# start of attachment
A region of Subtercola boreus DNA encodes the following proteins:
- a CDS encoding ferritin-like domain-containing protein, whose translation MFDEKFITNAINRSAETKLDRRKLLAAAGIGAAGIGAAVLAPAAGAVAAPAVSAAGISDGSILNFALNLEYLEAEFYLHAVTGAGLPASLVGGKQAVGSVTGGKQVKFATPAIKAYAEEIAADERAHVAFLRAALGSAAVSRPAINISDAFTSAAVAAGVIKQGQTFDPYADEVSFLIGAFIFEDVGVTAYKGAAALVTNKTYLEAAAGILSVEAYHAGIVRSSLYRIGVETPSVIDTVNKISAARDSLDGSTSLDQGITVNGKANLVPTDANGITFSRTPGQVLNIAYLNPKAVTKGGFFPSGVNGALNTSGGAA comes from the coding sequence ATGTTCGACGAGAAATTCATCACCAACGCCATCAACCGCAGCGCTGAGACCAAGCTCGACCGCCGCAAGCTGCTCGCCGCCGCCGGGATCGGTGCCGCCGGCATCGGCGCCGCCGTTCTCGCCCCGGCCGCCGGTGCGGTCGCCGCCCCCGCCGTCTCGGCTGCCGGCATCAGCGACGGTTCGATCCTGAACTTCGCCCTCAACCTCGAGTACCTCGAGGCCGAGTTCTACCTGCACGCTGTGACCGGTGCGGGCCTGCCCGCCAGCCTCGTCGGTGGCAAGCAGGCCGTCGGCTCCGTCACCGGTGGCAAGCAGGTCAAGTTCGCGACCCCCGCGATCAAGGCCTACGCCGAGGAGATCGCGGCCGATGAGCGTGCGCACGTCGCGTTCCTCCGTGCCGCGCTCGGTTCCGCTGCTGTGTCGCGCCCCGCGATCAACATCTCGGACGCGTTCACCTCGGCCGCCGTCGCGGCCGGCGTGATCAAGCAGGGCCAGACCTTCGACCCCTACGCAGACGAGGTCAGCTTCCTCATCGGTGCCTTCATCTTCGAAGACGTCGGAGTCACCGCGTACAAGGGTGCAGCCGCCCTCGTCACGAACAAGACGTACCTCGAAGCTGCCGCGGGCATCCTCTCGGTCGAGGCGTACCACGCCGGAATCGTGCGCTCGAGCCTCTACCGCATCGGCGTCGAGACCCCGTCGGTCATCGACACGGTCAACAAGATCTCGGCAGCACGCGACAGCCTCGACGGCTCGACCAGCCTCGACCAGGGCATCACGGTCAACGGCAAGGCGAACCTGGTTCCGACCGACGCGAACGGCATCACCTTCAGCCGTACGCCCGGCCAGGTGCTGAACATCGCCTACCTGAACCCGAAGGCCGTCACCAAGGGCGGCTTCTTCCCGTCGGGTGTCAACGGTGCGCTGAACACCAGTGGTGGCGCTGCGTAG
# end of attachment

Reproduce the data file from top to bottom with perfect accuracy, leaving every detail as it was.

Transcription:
A region of Subtercola boreus DNA encodes the following proteins:
- a CDS encoding ferritin-like domain-containing protein, whose translation MFDEKFITNAINRSAETKLDRRKLLAAAGIGAAGIGAAVLAPAAGAVAAPAVSAAGISDGSILNFALNLEYLEAEFYLHAVTGAGLPASLVGGKQAVGSVTGGKQVKFATPAIKAYAEEIAADERAHVAFLRAALGSAAVSRPAINISDAFTSAAVAAGVIKQGQTFDPYADEVSFLIGAFIFEDVGVTAYKGAAALVTNKTYLEAAAGILSVEAYHAGIVRSSLYRIGVETPSVIDTVNKISAARDSLDGSTSLDQGITVNGKANLVPTDANGITFSRTPGQVLNIAYLNPKAVTKGGFFPSGVNGALNTSGGAA comes from the coding sequence ATGTTCGACGAGAAATTCATCACCAACGCCATCAACCGCAGCGCTGAGACCAAGCTCGACCGCCGCAAGCTGCTCGCCGCCGCCGGGATCGGTGCCGCCGGCATCGGCGCCGCCGTTCTCGCCCCGGCCGCCGGTGCGGTCGCCGCCCCCGCCGTCTCGGCTGCCGGCATCAGCGACGGTTCGATCCTGAACTTCGCCCTCAACCTCGAGTACCTCGAGGCCGAGTTCTACCTGCACGCTGTGACCGGTGCGGGCCTGCCCGCCAGCCTCGTCGGTGGCAAGCAGGCCGTCGGCTCCGTCACCGGTGGCAAGCAGGTCAAGTTCGCGACCCCCGCGATCAAGGCCTACGCCGAGGAGATCGCGGCCGATGAGCGTGCGCACGTCGCGTTCCTCCGTGCCGCGCTCGGTTCCGCTGCTGTGTCGCGCCCCGCGATCAACATCTCGGACGCGTTCACCTCGGCCGCCGTCGCGGCCGGCGTGATCAAGCAGGGCCAGACCTTCGACCCCTACGCAGACGAGGTCAGCTTCCTCATCGGTGCCTTCATCTTCGAAGACGTCGGAGTCACCGCGTACAAGGGTGCAGCCGCCCTCGTCACGAACAAGACGTACCTCGAAGCTGCCGCGGGCATCCTCTCGGTCGAGGCGTACCACGCCGGAATCGTGCGCTCGAGCCTCTACCGCATCGGCGTCGAGACCCCGTCGGTCATCGACACGGTCAACAAGATCTCGGCAGCACGCGACAGCCTCGACGGCTCGACCAGCCTCGACCAGGGCATCACGGTCAACGGCAAGGCGAACCTGGTTCCGACCGACGCGAACGGCATCACCTTCAGCCGTACGCCCGGCCAGGTGCTGAACATCGCCTACCTGAACCCGAAGGCCGTCACCAAGGGCGGCTTCTTCCCGTCGGGTGTCAACGGTGCGCTGAACACCAGTGGTGGCGCTGCGTAG